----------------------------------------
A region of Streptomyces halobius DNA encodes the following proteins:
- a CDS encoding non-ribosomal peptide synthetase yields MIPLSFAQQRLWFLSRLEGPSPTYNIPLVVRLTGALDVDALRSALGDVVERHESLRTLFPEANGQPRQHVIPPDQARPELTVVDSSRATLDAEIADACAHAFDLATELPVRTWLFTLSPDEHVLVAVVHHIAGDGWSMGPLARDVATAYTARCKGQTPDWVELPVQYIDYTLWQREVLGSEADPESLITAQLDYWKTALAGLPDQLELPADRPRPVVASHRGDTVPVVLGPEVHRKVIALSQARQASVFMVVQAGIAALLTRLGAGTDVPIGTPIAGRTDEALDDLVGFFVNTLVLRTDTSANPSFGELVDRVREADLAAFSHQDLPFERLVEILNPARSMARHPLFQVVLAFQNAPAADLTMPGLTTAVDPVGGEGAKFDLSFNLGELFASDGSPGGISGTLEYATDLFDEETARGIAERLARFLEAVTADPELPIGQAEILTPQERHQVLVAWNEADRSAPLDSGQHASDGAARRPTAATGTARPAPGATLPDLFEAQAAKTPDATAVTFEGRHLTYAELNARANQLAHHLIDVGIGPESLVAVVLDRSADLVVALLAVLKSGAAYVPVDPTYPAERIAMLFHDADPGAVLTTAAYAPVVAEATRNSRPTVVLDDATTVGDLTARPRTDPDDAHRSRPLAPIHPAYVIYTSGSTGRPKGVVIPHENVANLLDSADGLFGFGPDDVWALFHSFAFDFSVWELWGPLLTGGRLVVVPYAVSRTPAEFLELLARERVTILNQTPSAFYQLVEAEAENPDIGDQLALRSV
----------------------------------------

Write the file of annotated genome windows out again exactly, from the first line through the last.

A region of Streptomyces halobius DNA encodes the following proteins:
- a CDS encoding non-ribosomal peptide synthetase yields MIPLSFAQQRLWFLSRLEGPSPTYNIPLVVRLTGALDVDALRSALGDVVERHESLRTLFPEANGQPRQHVIPPDQARPELTVVDSSRATLDAEIADACAHAFDLATELPVRTWLFTLSPDEHVLVAVVHHIAGDGWSMGPLARDVATAYTARCKGQTPDWVELPVQYIDYTLWQREVLGSEADPESLITAQLDYWKTALAGLPDQLELPADRPRPVVASHRGDTVPVVLGPEVHRKVIALSQARQASVFMVVQAGIAALLTRLGAGTDVPIGTPIAGRTDEALDDLVGFFVNTLVLRTDTSANPSFGELVDRVREADLAAFSHQDLPFERLVEILNPARSMARHPLFQVVLAFQNAPAADLTMPGLTTAVDPVGGEGAKFDLSFNLGELFASDGSPGGISGTLEYATDLFDEETARGIAERLARFLEAVTADPELPIGQAEILTPQERHQVLVAWNEADRSAPLDSGQHASDGAARRPTAATGTARPAPGATLPDLFEAQAAKTPDATAVTFEGRHLTYAELNARANQLAHHLIDVGIGPESLVAVVLDRSADLVVALLAVLKSGAAYVPVDPTYPAERIAMLFHDADPGAVLTTAAYAPVVAEATRNSRPTVVLDDATTVGDLTARPRTDPDDAHRSRPLAPIHPAYVIYTSGSTGRPKGVVIPHENVANLLDSADGLFGFGPDDVWALFHSFAFDFSVWELWGPLLTGGRLVVVPYAVSRTPAEFLELLARERVTILNQTPSAFYQLVEAEAENPDIGDQLALRSV